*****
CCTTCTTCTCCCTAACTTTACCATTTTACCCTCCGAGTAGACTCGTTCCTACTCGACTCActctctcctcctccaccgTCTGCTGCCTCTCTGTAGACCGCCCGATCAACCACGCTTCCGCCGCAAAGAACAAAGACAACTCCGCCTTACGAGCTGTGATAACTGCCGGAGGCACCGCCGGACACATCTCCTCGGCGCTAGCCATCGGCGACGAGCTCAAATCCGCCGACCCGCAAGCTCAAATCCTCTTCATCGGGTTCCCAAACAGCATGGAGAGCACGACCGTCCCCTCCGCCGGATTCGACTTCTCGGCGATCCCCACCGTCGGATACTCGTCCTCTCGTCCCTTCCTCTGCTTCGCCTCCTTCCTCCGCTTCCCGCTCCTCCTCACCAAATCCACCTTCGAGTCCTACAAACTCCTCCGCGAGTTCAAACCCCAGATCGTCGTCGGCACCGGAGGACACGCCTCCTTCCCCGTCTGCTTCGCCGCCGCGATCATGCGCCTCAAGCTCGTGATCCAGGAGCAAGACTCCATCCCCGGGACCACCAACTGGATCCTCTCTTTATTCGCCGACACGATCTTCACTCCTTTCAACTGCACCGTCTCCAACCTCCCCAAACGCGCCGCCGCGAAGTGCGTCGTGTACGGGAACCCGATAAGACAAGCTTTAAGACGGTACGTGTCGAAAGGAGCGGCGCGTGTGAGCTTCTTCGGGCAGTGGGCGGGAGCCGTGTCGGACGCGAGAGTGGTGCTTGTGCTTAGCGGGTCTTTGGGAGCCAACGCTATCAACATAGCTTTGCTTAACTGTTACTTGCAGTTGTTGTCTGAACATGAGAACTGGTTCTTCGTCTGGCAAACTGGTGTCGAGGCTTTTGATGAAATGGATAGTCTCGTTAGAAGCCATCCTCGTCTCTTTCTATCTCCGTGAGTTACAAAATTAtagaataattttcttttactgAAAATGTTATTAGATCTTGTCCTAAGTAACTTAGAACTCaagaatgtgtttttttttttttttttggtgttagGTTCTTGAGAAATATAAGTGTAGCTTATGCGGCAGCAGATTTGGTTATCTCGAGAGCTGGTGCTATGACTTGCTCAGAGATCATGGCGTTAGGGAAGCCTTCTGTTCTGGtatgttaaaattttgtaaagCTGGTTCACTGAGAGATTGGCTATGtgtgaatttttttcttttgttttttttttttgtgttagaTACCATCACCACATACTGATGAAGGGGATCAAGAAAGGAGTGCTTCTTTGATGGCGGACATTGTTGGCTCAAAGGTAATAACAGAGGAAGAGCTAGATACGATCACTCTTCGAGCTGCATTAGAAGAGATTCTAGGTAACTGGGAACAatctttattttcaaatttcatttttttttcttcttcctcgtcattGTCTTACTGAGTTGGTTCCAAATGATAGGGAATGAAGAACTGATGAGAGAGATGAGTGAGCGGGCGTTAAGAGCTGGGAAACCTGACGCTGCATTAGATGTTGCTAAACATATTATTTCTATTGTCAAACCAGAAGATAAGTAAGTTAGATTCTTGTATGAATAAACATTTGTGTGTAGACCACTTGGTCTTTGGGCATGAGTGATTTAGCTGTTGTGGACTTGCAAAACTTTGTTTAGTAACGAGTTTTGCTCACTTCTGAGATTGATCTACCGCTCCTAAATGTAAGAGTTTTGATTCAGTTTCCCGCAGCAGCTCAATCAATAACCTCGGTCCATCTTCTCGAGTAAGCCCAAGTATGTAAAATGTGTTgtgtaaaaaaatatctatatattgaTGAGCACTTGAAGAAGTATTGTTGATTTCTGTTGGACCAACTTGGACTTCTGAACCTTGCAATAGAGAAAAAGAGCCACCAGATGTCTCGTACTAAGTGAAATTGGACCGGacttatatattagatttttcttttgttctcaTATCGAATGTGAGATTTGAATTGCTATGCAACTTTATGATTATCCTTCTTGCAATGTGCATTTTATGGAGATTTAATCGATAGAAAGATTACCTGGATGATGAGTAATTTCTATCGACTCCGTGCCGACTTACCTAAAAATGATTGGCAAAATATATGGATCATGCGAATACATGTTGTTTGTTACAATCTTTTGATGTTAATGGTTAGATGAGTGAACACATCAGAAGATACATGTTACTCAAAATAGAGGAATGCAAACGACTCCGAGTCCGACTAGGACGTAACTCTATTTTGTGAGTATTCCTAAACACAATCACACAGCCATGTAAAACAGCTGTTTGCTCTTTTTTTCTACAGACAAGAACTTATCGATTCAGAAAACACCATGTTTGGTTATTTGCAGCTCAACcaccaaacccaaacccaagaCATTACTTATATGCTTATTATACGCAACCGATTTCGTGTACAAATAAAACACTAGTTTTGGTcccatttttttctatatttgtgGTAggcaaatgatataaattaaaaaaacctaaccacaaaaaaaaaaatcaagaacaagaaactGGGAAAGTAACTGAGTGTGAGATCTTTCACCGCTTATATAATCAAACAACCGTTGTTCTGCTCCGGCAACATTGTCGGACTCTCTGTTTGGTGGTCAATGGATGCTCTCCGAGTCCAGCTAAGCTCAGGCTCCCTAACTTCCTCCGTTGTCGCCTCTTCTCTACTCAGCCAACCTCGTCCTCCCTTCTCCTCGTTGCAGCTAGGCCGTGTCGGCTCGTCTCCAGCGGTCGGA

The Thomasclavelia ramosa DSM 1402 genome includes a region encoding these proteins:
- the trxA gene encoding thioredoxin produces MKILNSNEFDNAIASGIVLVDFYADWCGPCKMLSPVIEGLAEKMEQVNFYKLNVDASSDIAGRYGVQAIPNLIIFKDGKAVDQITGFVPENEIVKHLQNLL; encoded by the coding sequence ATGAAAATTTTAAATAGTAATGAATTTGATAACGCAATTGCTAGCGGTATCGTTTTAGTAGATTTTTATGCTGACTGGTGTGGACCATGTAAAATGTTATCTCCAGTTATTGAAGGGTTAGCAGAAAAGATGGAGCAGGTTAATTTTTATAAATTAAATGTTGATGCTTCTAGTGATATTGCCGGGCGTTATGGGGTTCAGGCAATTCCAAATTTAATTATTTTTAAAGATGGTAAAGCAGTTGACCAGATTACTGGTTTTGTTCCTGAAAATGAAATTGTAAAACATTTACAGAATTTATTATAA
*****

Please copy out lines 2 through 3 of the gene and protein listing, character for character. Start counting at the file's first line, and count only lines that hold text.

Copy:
The Thomasclavelia ramosa DSM 1402 genome includes a region encoding these proteins:
- the trxA gene encoding thioredoxin produces MKILNSNEFDNAIASGIVLVDFYADWCGPCKMLSPVIEGLAEKMEQVNFYKLNVDASSDIAGRYGVQAIPNLIIFKDGKAVDQITGFVPENEIVKHLQNLL; encoded by the coding sequence ATGAAAATTTTAAATAGTAATGAATTTGATAACGCAATTGCTAGCGGTATCGTTTTAGTAGATTTTTATGCTGACTGGTGTGGACCATGTAAAATGTTATCTCCAGTTATTGAAGGGTTAGCAGAAAAGATGGAGCAGGTTAATTTTTATAAATTAAATGTTGATGCTTCTAGTGATATTGCCGGGCGTTATGGGGTTCAGGCAATTCCAAATTTAATTATTTTTAAAGATGGTAAAGCAGTTGACCAGATTACTGGTTTTGTTCCTGAAAATGAAATTGTAAAACATTTACAGAATTTATTATAA